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I had an issue one winter day, in late 2018, where I pulled up to my gate after a ride and the bike didn't want to start after I opened the gate. I brought it to the dealer and they checked the the bike over and said they didn't find anything wrong. I haven't had the same issue since. I do run LED running lights on a relay with power direct from the battery, and SkeneDesign LED flashing brake lights that are jumpered into the taillight wires using Posi-Tap connectors.I am nervous about adding heated grips or running my heated vest with this bike so if it is not warm enough to ride without heat I take the Harley out.
As I recall, you had taken the bike to a dealer. You were told the charging system was okay I think. So, did they replace the battery, and do you have the bike back in your hands?
I'm watching my bought in 2018, 2017 Mk3 for issues after reading about your issues. I'm using a voltmeter/USB plug in my accessory port to keep an eye on things - so far so good. Since the charging system allegedly checked out OK I still suspect your battery had a mechanical failure. Have you installed a new one?
Have you performed the startus interuptus fix already? It sounds like that is likely the problem.On my Breva 750 I would have issues like that before the fix.I also run an electric vest and grips on it and have not had the battery go down. I don't have any auxillary lights but still have a halogen headlight bulb and not a LED.
John Henry,Yes, I reluctantly took it to the dealer, they charged the battery but found nothing wrong, No i bought a new battery from them a YTX14H-BS with 240CCA, same physical size as the YTX14-BS at 200CCAI put the battery in service as per the instructions that came with it 1.4 Amps for 6 to 10 hours this is even printed right on the battery. I doubt there is anything wrong with the original battery but I'm just sick of it dying on meThey found the throttle body separated, one of the backfires must have done that.I pulled the charging system apart yesterday and found the alternator is 3 phase not 2 and has what looks like a Shindengen regulator and all the connectors look in great shape, the only thing I never laid eyes on was where the regulator goes to ground but I will investigate that further.I agree you don't need a bunch of LEDs distracting you, the ones I ordered just have a simple digital display, they were dirt cheap so I got two different colours. I'll post a link here if I can find it I think they are a couple of weeks awayYes, see above Where is the accessory port, I haven't spotted that yet?
Here are the components under discussion:19 = Starter 20 = Battery 22 = Fuse block 24 = Regulator 23 = Alternator
The V7 certainly has 'Startus Interuptus" potential, same double coils in the solenoid, I did take a current reading >30 Amps, I suspect its just too new at the moment, I will deal with it when it happens.No one seems surprised that they changed to a 3 phase alternator after 20 years with single phase???If it is a genuine Shindengen regulator I wouldn't worry about that either.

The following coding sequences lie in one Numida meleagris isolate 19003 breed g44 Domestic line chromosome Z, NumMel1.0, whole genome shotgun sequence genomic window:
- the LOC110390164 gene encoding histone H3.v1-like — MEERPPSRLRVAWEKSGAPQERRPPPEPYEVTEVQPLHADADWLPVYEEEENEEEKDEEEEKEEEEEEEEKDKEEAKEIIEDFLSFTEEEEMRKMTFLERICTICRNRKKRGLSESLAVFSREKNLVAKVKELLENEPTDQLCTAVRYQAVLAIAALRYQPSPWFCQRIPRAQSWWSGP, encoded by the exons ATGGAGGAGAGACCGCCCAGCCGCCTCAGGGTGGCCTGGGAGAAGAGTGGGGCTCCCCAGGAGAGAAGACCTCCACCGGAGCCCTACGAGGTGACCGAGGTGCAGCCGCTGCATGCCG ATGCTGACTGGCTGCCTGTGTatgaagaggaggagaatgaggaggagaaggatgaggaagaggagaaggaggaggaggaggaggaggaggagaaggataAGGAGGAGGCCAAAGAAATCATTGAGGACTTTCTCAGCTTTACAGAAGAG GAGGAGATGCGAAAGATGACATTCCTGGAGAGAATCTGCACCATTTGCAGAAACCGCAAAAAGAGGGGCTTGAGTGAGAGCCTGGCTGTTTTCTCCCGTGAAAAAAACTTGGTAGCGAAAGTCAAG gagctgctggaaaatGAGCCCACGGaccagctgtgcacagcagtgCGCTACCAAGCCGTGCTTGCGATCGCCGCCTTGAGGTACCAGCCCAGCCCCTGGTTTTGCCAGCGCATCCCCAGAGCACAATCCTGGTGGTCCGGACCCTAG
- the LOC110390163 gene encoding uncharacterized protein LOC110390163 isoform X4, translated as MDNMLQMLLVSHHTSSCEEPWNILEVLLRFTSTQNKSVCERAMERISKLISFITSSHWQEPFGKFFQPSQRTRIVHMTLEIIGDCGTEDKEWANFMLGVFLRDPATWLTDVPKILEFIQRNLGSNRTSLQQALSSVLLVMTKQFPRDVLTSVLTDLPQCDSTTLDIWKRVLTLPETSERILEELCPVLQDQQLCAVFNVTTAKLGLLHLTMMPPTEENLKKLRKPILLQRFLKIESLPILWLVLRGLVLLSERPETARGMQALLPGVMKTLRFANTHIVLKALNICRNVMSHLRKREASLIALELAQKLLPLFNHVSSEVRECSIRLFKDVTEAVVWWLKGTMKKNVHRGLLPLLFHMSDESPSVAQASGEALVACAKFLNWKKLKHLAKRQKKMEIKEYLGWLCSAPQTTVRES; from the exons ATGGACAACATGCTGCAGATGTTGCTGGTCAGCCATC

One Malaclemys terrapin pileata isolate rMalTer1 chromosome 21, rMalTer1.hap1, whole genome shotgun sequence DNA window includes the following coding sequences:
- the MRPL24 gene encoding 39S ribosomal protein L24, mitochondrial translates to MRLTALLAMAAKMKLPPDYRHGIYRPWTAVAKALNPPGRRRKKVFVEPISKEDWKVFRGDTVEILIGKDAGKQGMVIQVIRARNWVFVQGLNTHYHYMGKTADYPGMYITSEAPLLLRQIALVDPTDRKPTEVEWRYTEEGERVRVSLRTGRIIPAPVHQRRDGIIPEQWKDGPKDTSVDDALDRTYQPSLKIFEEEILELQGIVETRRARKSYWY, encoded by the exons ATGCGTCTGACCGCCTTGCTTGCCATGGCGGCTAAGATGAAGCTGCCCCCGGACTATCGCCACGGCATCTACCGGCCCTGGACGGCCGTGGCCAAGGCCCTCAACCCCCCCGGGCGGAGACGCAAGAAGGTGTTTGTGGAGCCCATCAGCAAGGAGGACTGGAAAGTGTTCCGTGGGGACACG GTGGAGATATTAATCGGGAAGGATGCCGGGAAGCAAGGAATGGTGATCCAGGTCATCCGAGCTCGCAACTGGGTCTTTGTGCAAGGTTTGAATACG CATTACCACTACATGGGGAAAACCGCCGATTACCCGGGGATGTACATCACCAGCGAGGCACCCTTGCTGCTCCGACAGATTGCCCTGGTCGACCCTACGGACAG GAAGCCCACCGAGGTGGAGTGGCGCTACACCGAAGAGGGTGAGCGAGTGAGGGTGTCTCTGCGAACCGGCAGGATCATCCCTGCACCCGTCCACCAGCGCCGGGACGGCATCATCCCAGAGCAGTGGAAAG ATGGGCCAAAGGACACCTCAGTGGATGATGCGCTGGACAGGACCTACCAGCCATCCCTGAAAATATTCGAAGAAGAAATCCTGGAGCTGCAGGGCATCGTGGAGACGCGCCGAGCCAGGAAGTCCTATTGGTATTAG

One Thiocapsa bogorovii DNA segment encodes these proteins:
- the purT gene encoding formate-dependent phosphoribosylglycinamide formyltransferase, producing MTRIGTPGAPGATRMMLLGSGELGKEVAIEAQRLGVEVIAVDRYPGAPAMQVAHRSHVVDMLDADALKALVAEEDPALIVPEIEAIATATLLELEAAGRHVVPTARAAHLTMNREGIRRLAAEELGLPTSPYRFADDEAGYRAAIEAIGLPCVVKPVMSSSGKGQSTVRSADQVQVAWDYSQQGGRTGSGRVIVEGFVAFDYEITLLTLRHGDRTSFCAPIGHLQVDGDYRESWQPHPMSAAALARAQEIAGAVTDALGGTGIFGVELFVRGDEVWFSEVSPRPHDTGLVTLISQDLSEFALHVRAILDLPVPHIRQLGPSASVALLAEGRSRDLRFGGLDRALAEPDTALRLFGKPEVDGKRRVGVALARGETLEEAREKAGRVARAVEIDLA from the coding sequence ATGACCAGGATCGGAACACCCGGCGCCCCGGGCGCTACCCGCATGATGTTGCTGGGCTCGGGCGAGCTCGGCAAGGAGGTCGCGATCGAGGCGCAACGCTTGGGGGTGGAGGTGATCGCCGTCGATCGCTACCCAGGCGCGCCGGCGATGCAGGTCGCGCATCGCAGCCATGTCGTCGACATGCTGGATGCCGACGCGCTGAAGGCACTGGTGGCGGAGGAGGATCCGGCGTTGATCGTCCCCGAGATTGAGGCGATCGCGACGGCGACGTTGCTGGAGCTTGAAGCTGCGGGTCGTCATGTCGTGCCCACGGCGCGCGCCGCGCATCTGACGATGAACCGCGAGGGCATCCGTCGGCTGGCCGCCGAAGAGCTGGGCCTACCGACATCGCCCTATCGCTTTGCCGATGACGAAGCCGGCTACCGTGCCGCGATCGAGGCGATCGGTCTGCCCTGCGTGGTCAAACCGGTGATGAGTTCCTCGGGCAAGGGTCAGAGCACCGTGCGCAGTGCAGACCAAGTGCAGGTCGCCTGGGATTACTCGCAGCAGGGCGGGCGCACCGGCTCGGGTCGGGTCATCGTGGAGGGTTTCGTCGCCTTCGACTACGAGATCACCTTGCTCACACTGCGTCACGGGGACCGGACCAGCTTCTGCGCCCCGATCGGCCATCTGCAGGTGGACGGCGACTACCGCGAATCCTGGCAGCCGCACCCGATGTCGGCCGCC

It sounds like you were able to dig the connector out from the top of the steering head behind the gas tank. Mine is really buried in there and long needle nose wouldn't let me grab them. any trick or am I just retarded?
My 2016 MKII also has the 3 phase alternator with Shindegen regulator. On the MKII, you can reach in above the regulator and pull out the connector. I've had a look at the connector a couple of times, and all seems ok (no signs of overheating). I'd be surprised if it was the Shindegen as they are solid.
KR -- thanks for annotating diagram. I forgot about MG's two stage solenoid. According to the MG service manual, your alternator resistances are spot on.Yes the ECU is integrated with the TB. It is a Magneti Marelli MIU G3. According to Beetle, it was originally created for a single cylinder engine. A lawn mower or something like that. Then MG adapted it to a single TB engine (ie 1TB). As Beetle said this is really a cheapo design. I think we need to remember is the Stone is MG's low-end model and the V7 is the low-end series. You'd be surprised how many "extraneous" functions are performed by that ECU.Shindengen is a respected high quality OEM. I haven't had any luck finding the specifications for the SH689JF. I think its a SH689xx with cable harness tailored for the V7.
are the mounting bolts just supposed to be doing the job? If so maybe a jumper wire right to the battery?
If you replace your regulator, consider the ESR531 (https://www.electrosport.com/products/esr531-regulator-rectifier-honda-super-duty?_pos=1&_sid=4a7498df5&_ss=r). It is compatible with a variety of MG models and is sold by GTM who can advise you on V7 III compatibility. The ESR531 is the "super duty" version of the ESR530 I cited before.Best wishes restoring your charging system. I hope it's not the alternator.
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